Monday, November 7, 2022

Last Call For Russian To Judgment, Con't

Putin's oligarchs are openly admitting to and bragging about the fact that they are interfering in US midterm elections.

Kremlin-connected entrepreneur Yevgeny Prigozhin admitted Monday that he had interfered in U.S. elections and would continue to do so — confirming for the first time the accusations that he has rejected for years.

“Gentlemen, we have interfered, are interfering and will interfere. Carefully, precisely, surgically and in our own way, as we know how to do,” Prigozhin boasted in remarks posted on social media.

The statement, from the press service of his catering company that earned him the nickname “Putin’s chef,” came on the eve of the U.S. midterm elections.

It was the second major admission in recent months by the 61-year-old businessman, who has ties to Russian President Vladimir Putin. Prigozhin has previously sought to keep his activities under the radar and now appears increasingly interested in gaining political clout — although his goal in doing so was not immediately clear.

White House press secretary Karine Jean-Pierre said Monday that Prigozhin’s comments “do not tell us anything new or surprising.”

“It’s well known and well documented in the public domain that entities associated with Yevgeny Prigozhin have sought to influence elections around the world, including the United States. The U.S. has worked to expose and counter Russia’s malign influence efforts as we discover them,” she said, noting that Yevgeny has been sanctioned by the United States, the U.K. and the European Union.

“Part of Russia’s efforts includes promoting narratives aimed at undermining democracy and sowing division and discord. It’s not surprising that Russia would be highlighting their attempted efforts and fabricating a story about their successes on the eve of an election,” she added.

In September, Prigozhin also publicly stated that he was behind the Wagner Group mercenary force — something he also had previously denied — and talked openly about its involvement in Russia’s 8-month-old war in Ukraine. The military contractor also has sent its forces to places like Syria and sub-Saharan Africa.

Video also has emerged recently of a man resembling Prigozhin visiting Russian penal colonies to recruit prisoners to fight in Ukraine.

In 2018, Prigozhin and a dozen other Russian nationals and three Russian companies were charged in the U.S. with operating a covert social media campaign aimed at fomenting discord and dividing American public opinion ahead of the 2016 presidential election won by Republican Donald Trump. They were indicted as part of special counsel Robert Mueller’s investigation into Russian election interference.

The Justice Department in 2020 moved to dismiss charges against two of the indicted firms, Concord Management and Consulting LLC and Concord Catering, saying they had concluded that a trial against a corporate defendant with no presence in the U.S. and no prospect of meaningful punishment even if convicted would likely expose sensitive law enforcement tools and techniques.

In July, the State Department offered a reward of up to $10 million for information about Russian interference in U.S. elections, including on Prigozhin and the Internet Research Agency, the troll farm in St. Petersburg that his companies were accused of funding. Prigozhin also has been sanctioned by the U.S. Treasury Department for election interference.

Until now, Prigozhin had denied Russian involvement in election interference.
It would be the most Russian thing ever for Prigozhin to try to claim that $10 million after this. And while the Biden Administration is perfectly aware of Russia's attempts to interfere, the 2020 elections were safe, and the 2022 elections will be too.

It's the Big Lies about the elections that are hurting, and we can thank Trump and his Russian friends for that, too.

Vote tomorrow. Take friends to vote. We need you. Even here in red states like Kentucky.


Vote tomorrow if you haven't done so already.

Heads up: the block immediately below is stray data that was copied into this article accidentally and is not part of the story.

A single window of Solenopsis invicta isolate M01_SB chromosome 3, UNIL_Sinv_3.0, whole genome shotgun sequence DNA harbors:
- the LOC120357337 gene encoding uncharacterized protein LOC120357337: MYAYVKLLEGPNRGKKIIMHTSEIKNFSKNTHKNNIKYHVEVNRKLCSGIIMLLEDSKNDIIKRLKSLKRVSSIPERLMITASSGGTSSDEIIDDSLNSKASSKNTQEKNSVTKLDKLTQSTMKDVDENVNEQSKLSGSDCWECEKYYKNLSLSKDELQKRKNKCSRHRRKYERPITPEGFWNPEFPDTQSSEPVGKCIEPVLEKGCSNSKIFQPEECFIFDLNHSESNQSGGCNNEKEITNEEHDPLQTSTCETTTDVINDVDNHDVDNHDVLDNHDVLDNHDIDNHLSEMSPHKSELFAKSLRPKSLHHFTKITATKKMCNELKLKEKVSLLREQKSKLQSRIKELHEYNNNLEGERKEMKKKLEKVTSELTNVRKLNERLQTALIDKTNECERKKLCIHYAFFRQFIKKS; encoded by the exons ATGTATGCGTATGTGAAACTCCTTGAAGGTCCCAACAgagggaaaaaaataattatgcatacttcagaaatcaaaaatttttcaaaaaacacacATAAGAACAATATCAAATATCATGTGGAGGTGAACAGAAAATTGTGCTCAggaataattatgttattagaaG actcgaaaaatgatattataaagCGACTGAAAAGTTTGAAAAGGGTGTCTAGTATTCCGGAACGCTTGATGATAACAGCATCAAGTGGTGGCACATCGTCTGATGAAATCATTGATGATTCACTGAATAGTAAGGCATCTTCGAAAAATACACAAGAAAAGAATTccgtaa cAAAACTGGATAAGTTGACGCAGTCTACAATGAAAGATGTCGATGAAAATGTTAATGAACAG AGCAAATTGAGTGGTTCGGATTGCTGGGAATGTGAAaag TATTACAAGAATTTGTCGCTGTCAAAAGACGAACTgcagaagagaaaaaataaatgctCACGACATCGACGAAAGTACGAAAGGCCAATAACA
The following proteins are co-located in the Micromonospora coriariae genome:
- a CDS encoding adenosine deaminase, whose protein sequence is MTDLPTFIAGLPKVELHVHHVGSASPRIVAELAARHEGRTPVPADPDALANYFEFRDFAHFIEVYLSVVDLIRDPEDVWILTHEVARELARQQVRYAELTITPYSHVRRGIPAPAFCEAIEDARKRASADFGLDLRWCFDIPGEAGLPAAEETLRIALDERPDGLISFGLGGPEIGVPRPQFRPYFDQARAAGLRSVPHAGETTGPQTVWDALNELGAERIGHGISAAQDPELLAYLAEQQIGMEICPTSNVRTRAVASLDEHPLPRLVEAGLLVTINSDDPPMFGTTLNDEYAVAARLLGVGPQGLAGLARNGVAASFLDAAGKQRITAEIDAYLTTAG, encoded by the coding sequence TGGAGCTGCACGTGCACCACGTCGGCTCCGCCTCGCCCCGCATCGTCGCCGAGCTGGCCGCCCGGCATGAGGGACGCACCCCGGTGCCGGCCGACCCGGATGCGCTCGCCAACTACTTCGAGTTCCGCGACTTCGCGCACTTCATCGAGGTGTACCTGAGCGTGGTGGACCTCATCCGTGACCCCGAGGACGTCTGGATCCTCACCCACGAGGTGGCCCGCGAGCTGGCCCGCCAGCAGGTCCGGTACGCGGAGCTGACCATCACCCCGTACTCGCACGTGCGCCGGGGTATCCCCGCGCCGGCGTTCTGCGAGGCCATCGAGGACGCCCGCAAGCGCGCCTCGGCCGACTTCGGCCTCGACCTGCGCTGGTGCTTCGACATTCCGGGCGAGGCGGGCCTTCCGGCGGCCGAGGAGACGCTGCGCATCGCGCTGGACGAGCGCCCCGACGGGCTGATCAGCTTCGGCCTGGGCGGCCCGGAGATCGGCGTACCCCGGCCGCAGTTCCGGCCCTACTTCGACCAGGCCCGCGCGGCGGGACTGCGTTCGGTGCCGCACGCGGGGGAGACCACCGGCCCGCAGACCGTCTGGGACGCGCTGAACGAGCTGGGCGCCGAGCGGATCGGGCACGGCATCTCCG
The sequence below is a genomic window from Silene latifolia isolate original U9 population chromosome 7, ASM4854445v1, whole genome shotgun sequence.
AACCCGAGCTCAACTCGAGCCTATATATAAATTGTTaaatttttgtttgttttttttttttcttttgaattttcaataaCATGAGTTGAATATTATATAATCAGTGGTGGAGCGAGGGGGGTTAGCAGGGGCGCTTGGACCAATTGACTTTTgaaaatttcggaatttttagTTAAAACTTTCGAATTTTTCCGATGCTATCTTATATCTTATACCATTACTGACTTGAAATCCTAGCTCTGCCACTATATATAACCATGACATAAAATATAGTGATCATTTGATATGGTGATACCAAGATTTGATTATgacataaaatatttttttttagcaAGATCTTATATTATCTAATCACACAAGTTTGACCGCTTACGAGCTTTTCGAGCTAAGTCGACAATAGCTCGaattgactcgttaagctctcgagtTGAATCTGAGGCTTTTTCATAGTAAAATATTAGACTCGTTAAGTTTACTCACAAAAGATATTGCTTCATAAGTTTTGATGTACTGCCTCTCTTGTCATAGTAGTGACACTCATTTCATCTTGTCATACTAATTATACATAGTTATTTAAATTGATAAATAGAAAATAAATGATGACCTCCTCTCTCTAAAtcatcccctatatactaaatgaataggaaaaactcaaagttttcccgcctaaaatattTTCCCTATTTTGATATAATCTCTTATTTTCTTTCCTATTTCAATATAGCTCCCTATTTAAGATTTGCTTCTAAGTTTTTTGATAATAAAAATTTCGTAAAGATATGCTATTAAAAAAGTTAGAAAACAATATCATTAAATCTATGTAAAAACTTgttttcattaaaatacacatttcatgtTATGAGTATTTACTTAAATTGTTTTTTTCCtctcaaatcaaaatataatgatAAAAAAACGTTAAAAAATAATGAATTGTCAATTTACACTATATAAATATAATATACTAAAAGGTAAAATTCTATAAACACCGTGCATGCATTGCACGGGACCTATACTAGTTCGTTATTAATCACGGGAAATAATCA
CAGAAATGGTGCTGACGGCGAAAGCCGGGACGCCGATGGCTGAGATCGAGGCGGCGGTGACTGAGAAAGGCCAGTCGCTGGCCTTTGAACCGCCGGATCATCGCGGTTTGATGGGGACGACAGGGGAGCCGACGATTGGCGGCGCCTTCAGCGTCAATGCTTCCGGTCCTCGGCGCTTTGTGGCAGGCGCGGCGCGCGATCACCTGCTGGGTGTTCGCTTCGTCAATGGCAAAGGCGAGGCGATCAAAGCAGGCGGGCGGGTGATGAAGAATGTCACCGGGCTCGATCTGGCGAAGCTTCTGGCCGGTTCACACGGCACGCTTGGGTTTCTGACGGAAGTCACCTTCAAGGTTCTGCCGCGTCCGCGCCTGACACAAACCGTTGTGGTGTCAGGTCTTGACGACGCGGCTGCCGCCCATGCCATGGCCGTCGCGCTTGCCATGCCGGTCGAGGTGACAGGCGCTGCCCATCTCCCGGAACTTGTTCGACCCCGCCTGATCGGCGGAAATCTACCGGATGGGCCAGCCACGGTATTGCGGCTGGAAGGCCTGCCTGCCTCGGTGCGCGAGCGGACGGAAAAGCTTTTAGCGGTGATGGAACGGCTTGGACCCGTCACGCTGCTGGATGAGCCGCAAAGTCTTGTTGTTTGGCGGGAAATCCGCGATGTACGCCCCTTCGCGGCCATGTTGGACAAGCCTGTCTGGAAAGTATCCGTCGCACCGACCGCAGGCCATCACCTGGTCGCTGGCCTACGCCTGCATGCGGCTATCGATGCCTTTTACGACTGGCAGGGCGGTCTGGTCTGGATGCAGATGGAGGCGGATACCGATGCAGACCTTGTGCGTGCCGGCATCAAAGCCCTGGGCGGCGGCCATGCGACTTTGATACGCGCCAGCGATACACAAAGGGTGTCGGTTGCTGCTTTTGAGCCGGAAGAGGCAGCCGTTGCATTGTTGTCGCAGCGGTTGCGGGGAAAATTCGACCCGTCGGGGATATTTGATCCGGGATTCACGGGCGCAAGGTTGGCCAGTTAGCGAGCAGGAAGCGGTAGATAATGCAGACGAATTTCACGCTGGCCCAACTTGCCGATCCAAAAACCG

Climate Of Destruction, Con't

As the COP27 UN Climate Change conference gets underway this week in Egypt, UN Secretary General Antonio Guterres is warning the world that without a climate pact between industrialized and developing countries, the planet is on the "highway to climate hell".

As presidents and prime ministers from around the globe gathered on Monday to tell the world what they are doing to tackle climate change, the United Nations secretary-general delivered a characteristically dire message about the rapidly warming planet, warning: “We are on a highway to climate hell with our foot on the accelerator.”

The secretary general, António Guterres, set the tone for the annual United Nations-led international climate talks, which officially began on Sunday as the accumulating threats of war, warming and economic crisis take a toll on every continent, hitting the world’s most vulnerable people the hardest.

“We are in the fight of our lives, and we are losing,” Mr. Guterres said in opening remarks at the summit in the Red Sea resort of Sharm el Sheikh, Egypt. Dozens of world leaders delivered brief addresses at the event on Monday.

The talks opened under the shadow of grim new data: The World Meteorological Organization said on Sunday that the planet had likely witnessed its warmest eight years on record, including every year since countries came together in 2015 to create the landmark Paris agreement. That was aimed at pivoting the global economy away from fossil fuels and slowing down warming.

The biggest fault line of this year’s talks is the question of what rich, industrialized countries that account for the largest share of greenhouse gas emissions owe to those bearing the brunt of climate hazards. On that there was a small breakthrough on Sunday — progress on the contentious issue of who will pay for the irreversible damage that climate change is wreaking on the world’s most vulnerable.

In his opening remarks, President Abdel Fattah el-Sisi of Egypt called on leaders to act with urgency to implement their commitments. “For the sake of future generations, here and now we are facing a unique historical moment, a last chance to meet our responsibilities,” he said.

The government’s policies, however, have undermined its attempts to frame Egypt as a climate champion of the developing world, and some have called into question its role as host, given its troubling records on the environment and human rights. The country’s most prominent dissident, Alaa Abd el-Fattah, who has spent more than 200 days on a hunger strike in an effort to pressure the authorities to let him go, vowed to begin a water strike as the summit began.